The talks have failed for three reasons. First, the Democratic Unionists’ deal with the Conservatives means there is no leverage exerted by Downing Street or the Northern Ireland Office over the DUP, which is standing four-square against the implementation of an Irish language act – the central bone of contention between them and Sinn Fein – which they claim to oppose on grounds of cost, rather than base prejudice. (Honest).

Having lavished one billion pounds in new money on Northern Ireland just last week  – and guaranteed another £1.5 billion in underwriting the costs of measures like next year’s proposed corporation tax cut – a relatively small amount of funding on the Irish language is a drop in the Irish Sea. Moreover, it’s a perfectly sensible and entirely justifiable proposition given Wales has enjoyed similar legislation since 1993.

Second, the timing was awful. Expecting a deal a week out from the 12th July shows Brokenshire doesn’t even have an elementary grasp of the physics of Northern Ireland. There will be no compromise while loyalists are piling wooden crates 60 feet high with effigies of the Pope and Gerry Adams hanging from nooses. Next week is the high point of the ‘marching season’ where bonfires will be lit in commemoration of the 1690 Battle of the Boyne, where William III defeated King James I. (Nuance is lost of these occasions, as William was backed by the Pope).

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Progress has been a force for good and the party needs it

03/07/2017, 10:15:14 PM

by Rob Marchant

Ten days ago it was announced that Progress, the centre-left pressure group within the Labour party, would cease to be funded by its patron for over a decade, Lord Sainsbury.

Progress has always been the part of the party most in tune with the British public, rather than Labour members or supporters, and has been unafraid to challenge Labour to engage with new voters, rather than preach to the converted.

It has therefore, as one might imagine, had a somewhat tough time since the party’s return to opposition and its gradual move to the left since that point. During the Miliband era, it continued to push quietly but firmly towards the centre, providing a useful ballast creeping “hullo clouds, hullo sky” impossiblism of the party’s then leadership.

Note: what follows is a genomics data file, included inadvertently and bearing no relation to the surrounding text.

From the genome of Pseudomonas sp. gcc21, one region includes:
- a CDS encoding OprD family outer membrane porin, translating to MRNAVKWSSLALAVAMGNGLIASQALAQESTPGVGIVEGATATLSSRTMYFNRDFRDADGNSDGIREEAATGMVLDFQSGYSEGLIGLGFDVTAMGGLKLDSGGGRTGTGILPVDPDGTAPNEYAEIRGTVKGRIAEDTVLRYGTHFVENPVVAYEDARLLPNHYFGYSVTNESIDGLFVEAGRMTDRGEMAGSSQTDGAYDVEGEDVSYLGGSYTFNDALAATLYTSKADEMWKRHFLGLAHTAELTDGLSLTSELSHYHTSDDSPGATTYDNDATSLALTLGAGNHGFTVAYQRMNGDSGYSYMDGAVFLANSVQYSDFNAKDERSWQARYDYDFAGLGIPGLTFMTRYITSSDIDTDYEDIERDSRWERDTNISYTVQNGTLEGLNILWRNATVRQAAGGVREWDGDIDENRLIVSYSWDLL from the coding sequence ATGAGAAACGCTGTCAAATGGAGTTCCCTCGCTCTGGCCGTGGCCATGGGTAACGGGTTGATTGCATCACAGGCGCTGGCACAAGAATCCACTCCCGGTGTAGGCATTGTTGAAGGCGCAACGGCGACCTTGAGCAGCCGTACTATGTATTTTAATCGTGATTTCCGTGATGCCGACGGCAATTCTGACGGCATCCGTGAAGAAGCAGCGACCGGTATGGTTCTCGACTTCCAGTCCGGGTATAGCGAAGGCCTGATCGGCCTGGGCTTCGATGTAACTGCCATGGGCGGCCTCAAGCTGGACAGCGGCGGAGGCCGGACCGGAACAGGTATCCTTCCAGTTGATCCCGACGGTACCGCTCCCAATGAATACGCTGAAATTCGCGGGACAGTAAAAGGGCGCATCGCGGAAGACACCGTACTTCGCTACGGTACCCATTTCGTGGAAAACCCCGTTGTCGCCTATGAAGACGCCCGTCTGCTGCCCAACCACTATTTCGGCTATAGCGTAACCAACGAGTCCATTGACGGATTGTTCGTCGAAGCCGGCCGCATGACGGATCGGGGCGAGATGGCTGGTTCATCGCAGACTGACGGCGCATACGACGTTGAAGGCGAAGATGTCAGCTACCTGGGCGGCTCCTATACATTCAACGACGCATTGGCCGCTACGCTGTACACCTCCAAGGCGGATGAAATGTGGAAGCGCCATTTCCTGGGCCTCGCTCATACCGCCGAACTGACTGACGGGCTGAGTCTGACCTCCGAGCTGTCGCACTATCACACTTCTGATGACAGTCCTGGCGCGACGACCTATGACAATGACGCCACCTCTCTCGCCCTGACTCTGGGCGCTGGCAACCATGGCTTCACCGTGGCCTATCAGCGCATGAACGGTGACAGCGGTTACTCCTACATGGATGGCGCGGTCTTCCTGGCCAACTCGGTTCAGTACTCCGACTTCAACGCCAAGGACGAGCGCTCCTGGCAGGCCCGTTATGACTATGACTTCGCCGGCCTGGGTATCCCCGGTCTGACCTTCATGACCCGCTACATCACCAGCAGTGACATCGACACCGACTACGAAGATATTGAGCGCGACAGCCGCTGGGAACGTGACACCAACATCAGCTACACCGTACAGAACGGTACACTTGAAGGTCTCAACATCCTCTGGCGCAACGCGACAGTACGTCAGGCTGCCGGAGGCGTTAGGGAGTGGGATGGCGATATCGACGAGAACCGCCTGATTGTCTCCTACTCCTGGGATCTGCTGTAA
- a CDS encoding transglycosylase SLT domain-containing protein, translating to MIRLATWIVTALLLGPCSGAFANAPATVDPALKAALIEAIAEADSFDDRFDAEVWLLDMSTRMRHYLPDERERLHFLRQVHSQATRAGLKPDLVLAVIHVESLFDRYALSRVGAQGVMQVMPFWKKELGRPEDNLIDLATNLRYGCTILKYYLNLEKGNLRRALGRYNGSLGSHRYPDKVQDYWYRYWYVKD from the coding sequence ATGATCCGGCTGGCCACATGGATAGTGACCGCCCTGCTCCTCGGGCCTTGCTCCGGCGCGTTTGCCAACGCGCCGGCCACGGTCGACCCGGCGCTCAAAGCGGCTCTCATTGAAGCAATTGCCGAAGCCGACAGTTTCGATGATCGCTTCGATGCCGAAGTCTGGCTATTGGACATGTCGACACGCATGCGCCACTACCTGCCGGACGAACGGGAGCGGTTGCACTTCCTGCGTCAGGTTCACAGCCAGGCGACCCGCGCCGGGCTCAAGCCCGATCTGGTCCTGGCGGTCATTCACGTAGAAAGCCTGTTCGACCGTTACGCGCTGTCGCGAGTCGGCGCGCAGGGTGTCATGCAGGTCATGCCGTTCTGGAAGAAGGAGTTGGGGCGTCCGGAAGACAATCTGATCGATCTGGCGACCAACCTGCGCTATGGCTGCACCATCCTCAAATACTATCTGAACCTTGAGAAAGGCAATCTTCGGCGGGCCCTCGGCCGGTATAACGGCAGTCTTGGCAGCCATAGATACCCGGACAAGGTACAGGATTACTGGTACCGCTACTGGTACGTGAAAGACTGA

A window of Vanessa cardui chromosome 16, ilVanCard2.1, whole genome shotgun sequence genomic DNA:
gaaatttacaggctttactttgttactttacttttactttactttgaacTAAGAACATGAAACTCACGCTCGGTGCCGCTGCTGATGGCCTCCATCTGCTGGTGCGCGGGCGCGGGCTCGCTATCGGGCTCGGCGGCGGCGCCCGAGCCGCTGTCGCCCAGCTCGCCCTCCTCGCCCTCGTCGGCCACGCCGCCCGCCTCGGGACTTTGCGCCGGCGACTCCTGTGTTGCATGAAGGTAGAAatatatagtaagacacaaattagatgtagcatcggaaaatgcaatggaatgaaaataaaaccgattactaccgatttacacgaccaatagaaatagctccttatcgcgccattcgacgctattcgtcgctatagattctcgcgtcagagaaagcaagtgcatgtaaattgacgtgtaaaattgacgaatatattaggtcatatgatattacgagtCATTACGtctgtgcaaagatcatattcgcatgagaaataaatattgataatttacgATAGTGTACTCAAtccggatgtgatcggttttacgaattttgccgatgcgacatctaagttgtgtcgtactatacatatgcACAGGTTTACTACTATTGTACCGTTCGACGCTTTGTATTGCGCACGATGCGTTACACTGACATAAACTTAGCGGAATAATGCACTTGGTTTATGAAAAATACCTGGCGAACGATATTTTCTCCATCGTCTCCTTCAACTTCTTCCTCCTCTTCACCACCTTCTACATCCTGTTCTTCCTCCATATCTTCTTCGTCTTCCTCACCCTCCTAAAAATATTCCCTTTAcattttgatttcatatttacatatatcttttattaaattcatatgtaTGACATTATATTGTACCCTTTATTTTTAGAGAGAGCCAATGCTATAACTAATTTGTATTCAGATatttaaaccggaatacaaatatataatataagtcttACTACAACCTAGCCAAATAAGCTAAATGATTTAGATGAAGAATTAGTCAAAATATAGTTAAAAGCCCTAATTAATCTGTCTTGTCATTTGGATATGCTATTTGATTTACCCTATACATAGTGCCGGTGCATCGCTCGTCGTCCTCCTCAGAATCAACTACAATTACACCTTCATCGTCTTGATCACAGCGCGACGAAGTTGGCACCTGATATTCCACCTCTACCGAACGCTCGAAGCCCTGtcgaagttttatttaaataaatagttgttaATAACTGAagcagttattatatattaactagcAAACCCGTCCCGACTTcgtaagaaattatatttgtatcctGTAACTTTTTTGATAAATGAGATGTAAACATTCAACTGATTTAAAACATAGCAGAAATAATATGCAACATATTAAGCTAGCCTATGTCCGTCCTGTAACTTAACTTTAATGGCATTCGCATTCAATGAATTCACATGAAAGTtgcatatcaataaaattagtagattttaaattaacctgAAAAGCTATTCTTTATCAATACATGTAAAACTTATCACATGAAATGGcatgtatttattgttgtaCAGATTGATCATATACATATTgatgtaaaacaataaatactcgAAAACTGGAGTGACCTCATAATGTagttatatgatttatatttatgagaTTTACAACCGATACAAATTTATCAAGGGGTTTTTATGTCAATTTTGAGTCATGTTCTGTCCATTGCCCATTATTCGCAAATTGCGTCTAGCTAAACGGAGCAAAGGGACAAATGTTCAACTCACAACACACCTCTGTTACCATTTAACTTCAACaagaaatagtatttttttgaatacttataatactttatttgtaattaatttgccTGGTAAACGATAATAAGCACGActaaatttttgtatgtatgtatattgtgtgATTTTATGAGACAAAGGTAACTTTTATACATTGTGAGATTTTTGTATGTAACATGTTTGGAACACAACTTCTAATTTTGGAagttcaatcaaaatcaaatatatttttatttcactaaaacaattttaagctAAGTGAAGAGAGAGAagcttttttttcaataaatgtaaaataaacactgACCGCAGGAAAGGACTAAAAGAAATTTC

However, even during that era, it was under attack: Miliband’s appeasement of the increasingly militant Unite union required the organisation in 2012 to take measures to defend itself against those, like Unite’s leader Len McCluskey, who accused it of “manipulations” and who would happily see it severed from the party body politic.

Eventually, even Miliband stood up to Len McCluskey after the Falkirk selection debacle; but by mis-specifying the solution, he lost. Unite saw its chance, in Miliband’s adoption of a US-style primary to select its leader, to push the party in its direction. The result was the election of an outside candidate which the PLP did not want and a resulting influx of new, Corbyn-supporting members who have by now displaced many of the old-timers.

The resulting onset of the Corbyn years saw, rightly, an even more robust defence of centrist politics from Progress, presumably on the grounds that, faced with a hard-left leadership, attack was the best form of defence.

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Expectations for Labour are high. Policy is the way for Jeremy Corbyn to meet them

28/06/2017, 10:36:47 PM

by Andy Howell

So, the deal with the DUP is well and truly in place. Tonight its MPs dutifully trooped through the lobbies with the Tories, blocking a Labour amendment to scrap the public sector pay cap. The deal buys May and Tories time although just how much will remain to be seen. It seems designed to last for two years by which point Tory optimists hope that a decent Brexit deal has been finalised. However, as always, political events do not aways go to plan and it is quite possible that this government will not last to the end of the negotiation period.